Hand: Exploring the animal kindgom
By Luci Hand Reasons to Read February 21, 2014 1:48PM
Updated: February 23, 2014 2:07AM
Have you thought about weasels? Not the two-legged kind, but the four-legged kind.
Why has their name been given to nasty people? Are they nasty animals? Unfortunately, “Weasels” by Elys Dolan does not answer that question.
Subtitled “Megalomania has never been so furry!!!!” we learn what normal weasels do.
For instance, they eat nuts and berries, frolic in the leaves, etc. But our weasels are not “normal” — they plot world domination.
We join them in a situation room with maps and lots of electronics. And, today is The Big One, the day they take over the world.
Look carefully at this picture and you will see the white (ermine?) weasel tangle up a big power cord. The next two pages are literally in the dark.
We watch as they struggle to get the technical difficulties fixed.
Meanwhile, our little miscreant discovers his error and he plugs the machine back in.
We then go into the countdown and we leave our hardy band in Weaseltopia, all in great places.
Watch for great puns and silly stuff like Starweasels Coffee.
With the cold weather we have had, I hesitate to bring you “North” by Nick Dowson. Sub-titled “The Amazing Story Of Arctic Migration,” this beautifully illustrated (by Patrick Benson) volume tells us that polar bears and arctic fox and a few others winter in the icy cold land.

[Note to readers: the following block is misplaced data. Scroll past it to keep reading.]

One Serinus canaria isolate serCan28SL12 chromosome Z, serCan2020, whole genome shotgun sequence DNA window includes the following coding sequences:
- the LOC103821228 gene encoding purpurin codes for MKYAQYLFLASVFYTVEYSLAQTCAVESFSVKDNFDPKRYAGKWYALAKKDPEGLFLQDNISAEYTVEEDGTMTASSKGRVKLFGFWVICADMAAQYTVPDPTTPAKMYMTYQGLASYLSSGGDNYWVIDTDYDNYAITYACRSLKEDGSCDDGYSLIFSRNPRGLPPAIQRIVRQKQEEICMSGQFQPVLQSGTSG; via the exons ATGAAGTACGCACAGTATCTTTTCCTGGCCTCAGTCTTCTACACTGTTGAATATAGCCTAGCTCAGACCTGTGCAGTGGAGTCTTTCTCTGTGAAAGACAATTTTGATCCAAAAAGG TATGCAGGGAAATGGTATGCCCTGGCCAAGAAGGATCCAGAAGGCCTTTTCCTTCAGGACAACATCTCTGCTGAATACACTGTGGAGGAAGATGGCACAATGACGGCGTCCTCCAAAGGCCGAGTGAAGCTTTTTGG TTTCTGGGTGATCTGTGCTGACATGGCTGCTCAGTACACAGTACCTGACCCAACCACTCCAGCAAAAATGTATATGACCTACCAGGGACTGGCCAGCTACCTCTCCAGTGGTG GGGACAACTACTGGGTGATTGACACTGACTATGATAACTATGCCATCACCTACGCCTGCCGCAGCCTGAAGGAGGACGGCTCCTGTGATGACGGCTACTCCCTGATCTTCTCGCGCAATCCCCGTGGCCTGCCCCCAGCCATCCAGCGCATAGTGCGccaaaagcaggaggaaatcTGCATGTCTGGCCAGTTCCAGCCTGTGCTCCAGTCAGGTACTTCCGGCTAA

When spring comes, the polar cap tundra blooms and many species from land, sea and air come to feed and bear their young.
One of the first to set out is the grey whale from Mexico. Terns come from Antarctica, feeding as they fly.
I learned that birds from New Zealand join geese and cranes. Caribou are followed by wolves. The magical narwhal whale joins the parade.
As summer wanes, the reverse migration begins leaving the hardy year-rounders to the cold.
We’ve all heard of evolution and creationism but “Big Turtle” by David McLimans brings us a beautiful Native American legend of the being of the world.
In the beginning there were two peoples, the Sky World people and the Water World people, and they did not mix.
Then Sky Girl goes on a walk and falls to the water. She is saved by two swans that form a “boat” and take her to see Big Turtle, the wise man of the animals.
He calls several swimmer/diver animals and tells them that there is special soil at the bottom of the water and if they can get some, he can make an island on his back for Sky Girl to live on.
We watch as the animals compete to bring back the soil and Toad — the smallest and weakest — wins, but dies in the attempt.
Others spread the soil around Turtle’s back and form an island. All over this island, the things of the land grow, making a home for Sky Girl.
To this day, Turtle carries the world on his back and when he gets tired and stretches, we know by the earthquake.